Etiquette Hell

General Etiquette => Techno-quette => Topic started by: Free Range Hippy Chick on June 16, 2013, 01:03:21 PM

Title: Blank Emails
Post by: Free Range Hippy Chick on June 16, 2013, 01:03:21 PM
DH commented to me today that he had received a blank email from the woman from whom we are renting a house for a week this summer, presumably because the final payment was due this weekend (he's made the payment). I was bewildered, but he tells me that he has been informed by someone else that this is now a standard means of sending a reminder, on any subject. Payment is due now? I send you a blank email. I'm expecting you to send me details of our next contract, and you haven't done it? I send you a blank email. You have an appointment with me tomorrow? I send you a blank email.

Now presumably it's not totally blank: presumably the header says 'Payment Due' or 'Terms and Conditions' or 'Your Appointment' but even so, it strikes me as odd. I can't decide whether or not I think it's rude, although I'm tending that way: it feels to me like an electronic version of the way a small child comes and hovers beside you when the ice cream van comes, without ever saying 'Auntie Chick, may I have an ice cream?'

On the other hand, it does seem to be that it would be a grossly inefficient way of reminding anybody of anything. If I haven't remembered that I promised to send you details of how to find that odd little antique shop, I'm probably still not going to remember if you send me a blank email. I'm just going to think that your email has been hacked and is sending out random spam, and I'm going to send you a message to that effect.

Has anybody else come across this? Am I (as usual) years behind the times and grumbling about something that's standard practice?
Title: Re: Blank Emails
Post by: CaffeineKatie on June 16, 2013, 01:11:26 PM
Sounds pretty silly to me--why wouldn't you write a short note?  Unless all of your friends are psychic, it just doesn't make sense.
Title: Re: Blank Emails
Post by: PastryGoddess on June 16, 2013, 01:12:28 PM
No you're not behind.  This is definitely not standard as far as I know
Title: Re: Blank Emails
Post by: NyaChan on June 16, 2013, 01:18:04 PM
I haven't heard of this at all.  Taking quite a chance here aren't they?  I mean if my options are to remind a person in words to pay me or just send them a blank email in the hopes that they'll remember that they should pay me, I'd be going with the first option
Title: Re: Blank Emails
Post by: Lynnv on June 16, 2013, 01:27:24 PM
It is not something I have seen.  And it feels very abrupt.

If there is a subject line that covers everything that needs to be said (something like "Last Payment Due Now, Please Remit," I suppose I can see it.  Sort of.  I think it would seem more natural to say something, even something short like "Please contact Jenny at 867-5309 with any questions" in the body.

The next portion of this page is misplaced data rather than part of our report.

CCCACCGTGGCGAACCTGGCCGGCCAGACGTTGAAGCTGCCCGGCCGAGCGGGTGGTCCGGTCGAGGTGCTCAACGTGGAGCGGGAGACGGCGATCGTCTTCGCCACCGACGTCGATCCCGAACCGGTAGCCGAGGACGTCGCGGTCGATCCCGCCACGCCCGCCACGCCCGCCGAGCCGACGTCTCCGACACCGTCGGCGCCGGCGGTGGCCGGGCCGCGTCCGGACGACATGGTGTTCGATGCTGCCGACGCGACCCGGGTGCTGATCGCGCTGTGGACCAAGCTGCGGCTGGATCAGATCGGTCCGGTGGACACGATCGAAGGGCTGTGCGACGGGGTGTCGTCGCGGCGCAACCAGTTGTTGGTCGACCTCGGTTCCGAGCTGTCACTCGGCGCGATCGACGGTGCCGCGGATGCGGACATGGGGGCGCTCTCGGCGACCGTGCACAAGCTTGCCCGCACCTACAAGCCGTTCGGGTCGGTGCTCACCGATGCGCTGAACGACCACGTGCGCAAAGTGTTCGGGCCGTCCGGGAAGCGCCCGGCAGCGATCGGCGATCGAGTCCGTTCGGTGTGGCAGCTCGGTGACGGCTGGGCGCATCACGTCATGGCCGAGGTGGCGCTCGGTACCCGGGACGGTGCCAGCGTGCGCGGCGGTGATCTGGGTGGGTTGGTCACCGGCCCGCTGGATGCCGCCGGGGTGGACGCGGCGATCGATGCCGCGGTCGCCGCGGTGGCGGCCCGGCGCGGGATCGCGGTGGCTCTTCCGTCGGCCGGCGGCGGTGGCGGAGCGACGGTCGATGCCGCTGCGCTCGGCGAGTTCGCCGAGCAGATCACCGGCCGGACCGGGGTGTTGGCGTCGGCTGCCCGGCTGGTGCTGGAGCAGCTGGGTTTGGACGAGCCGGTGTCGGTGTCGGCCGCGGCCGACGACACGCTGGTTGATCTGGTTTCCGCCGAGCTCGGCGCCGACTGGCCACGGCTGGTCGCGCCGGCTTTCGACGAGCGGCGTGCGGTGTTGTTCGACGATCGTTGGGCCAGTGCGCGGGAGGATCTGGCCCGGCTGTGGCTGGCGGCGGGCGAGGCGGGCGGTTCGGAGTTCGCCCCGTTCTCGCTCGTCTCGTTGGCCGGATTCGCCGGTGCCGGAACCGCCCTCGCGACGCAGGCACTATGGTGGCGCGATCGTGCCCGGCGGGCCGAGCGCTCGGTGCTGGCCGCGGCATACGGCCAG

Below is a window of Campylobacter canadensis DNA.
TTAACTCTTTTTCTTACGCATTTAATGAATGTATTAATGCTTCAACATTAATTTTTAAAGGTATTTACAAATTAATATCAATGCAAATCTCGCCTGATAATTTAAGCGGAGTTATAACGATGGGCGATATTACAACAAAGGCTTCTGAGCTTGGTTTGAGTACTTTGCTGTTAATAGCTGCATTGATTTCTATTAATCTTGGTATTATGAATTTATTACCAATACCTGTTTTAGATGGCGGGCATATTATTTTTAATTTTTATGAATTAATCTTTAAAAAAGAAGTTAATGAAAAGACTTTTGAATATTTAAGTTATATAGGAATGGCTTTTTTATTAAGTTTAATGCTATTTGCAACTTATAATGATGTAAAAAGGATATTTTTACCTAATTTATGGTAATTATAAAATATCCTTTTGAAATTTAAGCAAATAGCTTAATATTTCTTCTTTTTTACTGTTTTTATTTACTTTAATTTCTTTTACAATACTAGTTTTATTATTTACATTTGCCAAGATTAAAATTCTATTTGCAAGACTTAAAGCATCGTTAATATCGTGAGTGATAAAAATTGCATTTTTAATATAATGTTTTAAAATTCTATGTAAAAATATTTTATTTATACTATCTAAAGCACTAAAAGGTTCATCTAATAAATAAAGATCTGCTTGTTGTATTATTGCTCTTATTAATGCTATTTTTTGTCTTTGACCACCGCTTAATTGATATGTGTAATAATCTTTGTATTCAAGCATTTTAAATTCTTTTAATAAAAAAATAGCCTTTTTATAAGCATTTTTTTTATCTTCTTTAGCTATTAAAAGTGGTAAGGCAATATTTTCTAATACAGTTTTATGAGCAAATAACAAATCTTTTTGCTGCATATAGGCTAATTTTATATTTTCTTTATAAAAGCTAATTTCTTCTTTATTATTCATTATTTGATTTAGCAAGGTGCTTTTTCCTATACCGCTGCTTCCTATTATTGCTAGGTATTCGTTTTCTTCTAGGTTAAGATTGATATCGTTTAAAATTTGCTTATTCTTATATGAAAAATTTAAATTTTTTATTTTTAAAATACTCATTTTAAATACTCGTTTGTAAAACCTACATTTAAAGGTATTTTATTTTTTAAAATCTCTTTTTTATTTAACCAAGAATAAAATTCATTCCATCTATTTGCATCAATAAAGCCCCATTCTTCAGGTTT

Even when all I am doing is letting a client know that their large attachment arrived in my inbox (sometimes our system chokes on the big ones), I always send an email.  And a blank reply would seem very strange.  At a minimum, it will have my contact information and say "Attachment received.  I will contact you with any questions after review."  Otherwise, the email just feels abrupt and annoying to me.
Title: Re: Blank Emails
Post by: cicero on June 16, 2013, 01:34:00 PM
We do this at work, especially if person A needs to get a message to person B while one or the other ( or both) are in as meeting. I never thought of it as rude, rather as ''efficient''
Title: Re: Blank Emails
Post by: NyaChan on June 16, 2013, 02:13:44 PM
We do this at work, especially if person A needs to get a message to person B while one or the other ( or both) are in as meeting. I never thought of it as rude, rather as ''efficient''

But how are they sending a message if the email is blank, no subject, no content?
Title: Re: Blank Emails
Post by: Tea Drinker on June 16, 2013, 02:21:13 PM
I've gotten occasional blank emails, mostly from people who didn't seem entirely familiar with how email worked: they seem to be entering mental "To: Tea Drinker", then typing a short message in the next line, hitting "send," then OK when the software asks whether they want to send a blank message.

I sometimes do a variant on that, with "Subject: Here's the proofread version of $document" and then no message content except the attachment. It seems reasonable as part of an ongoing discussion: if I send that, there will have been a previous email about "Dear Tea Drinker, Can you get this back to me by Wednesday" or an IM "I found those photos, do you want a scanned copy?"

If I got an entirely blank message, with neither subject nor message body, I would assume either a glitch or (if there was an attachment) spam or phishing, and delete it. It wouldn't serve as a reminder, where "Hi, Tea Drinker, see you for lunch tomorrow at 12:30" works as a reminder if we've already made plans. I'd rather have it in email than as a text message.
Title: Re: Blank Emails
Post by: MariaE on June 16, 2013, 02:21:44 PM
We do this at work, especially if person A needs to get a message to person B while one or the other ( or both) are in as meeting. I never thought of it as rude, rather as ''efficient''